Renzo Piano is known for designing sometimes controversial buildings that nevertheless have stood the test of time. But the Pritzker Prize–winning architect behind Paris’ Centre Pompidou, London’s Shard, and the new Whitney Museum building in New York City recently offered design tips on that most ephemeral of architectural forms: the sandcastle.
The 77-year-old Italian architect told the Guardian that his career started while building his first sandcastle on the shores of Genoa. “Making things has always been a pleasure for me – happy hands, happy mind – and making sandcastles was my training in fantasy,” he said. “There is no age limit – you can enjoy making a sandcastle however old you are, although it helps to think like a child.”
After establishing that “building a sandcastle is a totally useless operation,” as it’s designed to disappear, Piano offers a simple four-point plan that includes both philosophical and practical advice.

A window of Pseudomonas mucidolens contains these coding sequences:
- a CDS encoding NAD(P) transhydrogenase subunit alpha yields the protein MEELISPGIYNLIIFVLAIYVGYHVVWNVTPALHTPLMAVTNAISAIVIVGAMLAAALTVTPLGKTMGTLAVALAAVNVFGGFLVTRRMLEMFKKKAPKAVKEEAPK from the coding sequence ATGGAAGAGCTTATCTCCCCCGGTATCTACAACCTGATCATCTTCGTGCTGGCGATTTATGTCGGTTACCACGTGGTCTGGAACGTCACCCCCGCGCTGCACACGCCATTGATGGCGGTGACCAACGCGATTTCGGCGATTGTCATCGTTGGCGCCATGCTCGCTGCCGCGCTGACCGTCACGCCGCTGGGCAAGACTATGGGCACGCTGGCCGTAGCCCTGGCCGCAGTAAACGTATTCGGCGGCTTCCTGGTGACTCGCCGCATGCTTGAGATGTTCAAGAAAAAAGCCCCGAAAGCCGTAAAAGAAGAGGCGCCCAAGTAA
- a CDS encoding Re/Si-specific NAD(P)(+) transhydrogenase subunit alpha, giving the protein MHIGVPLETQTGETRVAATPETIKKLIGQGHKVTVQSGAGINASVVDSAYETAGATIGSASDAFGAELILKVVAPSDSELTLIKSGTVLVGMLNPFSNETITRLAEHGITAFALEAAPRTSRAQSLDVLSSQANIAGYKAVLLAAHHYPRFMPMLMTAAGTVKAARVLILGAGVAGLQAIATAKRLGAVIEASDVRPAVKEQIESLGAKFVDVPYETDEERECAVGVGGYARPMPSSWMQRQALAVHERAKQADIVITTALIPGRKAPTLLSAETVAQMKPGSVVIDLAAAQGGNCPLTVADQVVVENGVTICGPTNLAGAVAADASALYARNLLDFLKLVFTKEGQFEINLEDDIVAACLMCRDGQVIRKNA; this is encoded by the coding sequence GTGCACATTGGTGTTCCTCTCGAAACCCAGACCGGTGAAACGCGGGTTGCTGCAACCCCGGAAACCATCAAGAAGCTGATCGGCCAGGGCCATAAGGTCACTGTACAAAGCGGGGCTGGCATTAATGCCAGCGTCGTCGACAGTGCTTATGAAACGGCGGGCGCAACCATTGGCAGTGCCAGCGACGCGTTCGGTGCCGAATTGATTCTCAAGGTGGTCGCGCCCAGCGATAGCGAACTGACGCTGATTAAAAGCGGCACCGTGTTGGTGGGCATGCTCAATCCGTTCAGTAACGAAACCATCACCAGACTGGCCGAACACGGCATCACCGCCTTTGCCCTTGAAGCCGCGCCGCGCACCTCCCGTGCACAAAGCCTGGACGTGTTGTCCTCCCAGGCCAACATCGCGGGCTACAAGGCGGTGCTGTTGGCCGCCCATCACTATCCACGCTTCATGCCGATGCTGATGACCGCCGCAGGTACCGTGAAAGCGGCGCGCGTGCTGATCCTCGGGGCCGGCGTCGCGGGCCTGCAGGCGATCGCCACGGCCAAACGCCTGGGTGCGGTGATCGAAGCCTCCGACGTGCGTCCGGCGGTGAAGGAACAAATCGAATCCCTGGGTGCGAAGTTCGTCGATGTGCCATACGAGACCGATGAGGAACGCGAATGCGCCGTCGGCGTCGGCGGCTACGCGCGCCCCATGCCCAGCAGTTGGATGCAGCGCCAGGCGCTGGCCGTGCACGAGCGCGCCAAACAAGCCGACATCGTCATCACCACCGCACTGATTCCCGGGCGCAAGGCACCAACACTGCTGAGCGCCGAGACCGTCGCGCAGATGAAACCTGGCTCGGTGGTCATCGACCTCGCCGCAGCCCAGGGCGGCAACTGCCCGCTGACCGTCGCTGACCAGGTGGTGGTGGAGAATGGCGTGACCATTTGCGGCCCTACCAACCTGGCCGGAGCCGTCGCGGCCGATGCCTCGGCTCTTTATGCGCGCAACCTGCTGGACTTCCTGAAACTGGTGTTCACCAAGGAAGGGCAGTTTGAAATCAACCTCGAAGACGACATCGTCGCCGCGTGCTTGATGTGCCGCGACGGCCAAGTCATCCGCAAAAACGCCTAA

“A sandcastle’s relationship to water is more important than its appearance,” he says, encouraging sandcastle architects to study the waves before instinctively choosing a location “where the waves have made the sand wet” that is neither “too low on the shoreline” that “the sea will immediately destroy it,” nor too high that “you have no waves to flirt with.”
Use your hands to dig a ditch, he instructs, before offering specs to create his ideal dimensions for the structure, which must include an entrance to let in the inevitable rush of the sea.
“The magic moment is when the waves come and the ditch becomes a moat,” he says, adding that a well-positioned sandcastle will allow for the ebb and flow of water for up to 15 minutes.
Head over to the Guardian for details of Piano’s sandcastle-building advice before you hit the beach this summer.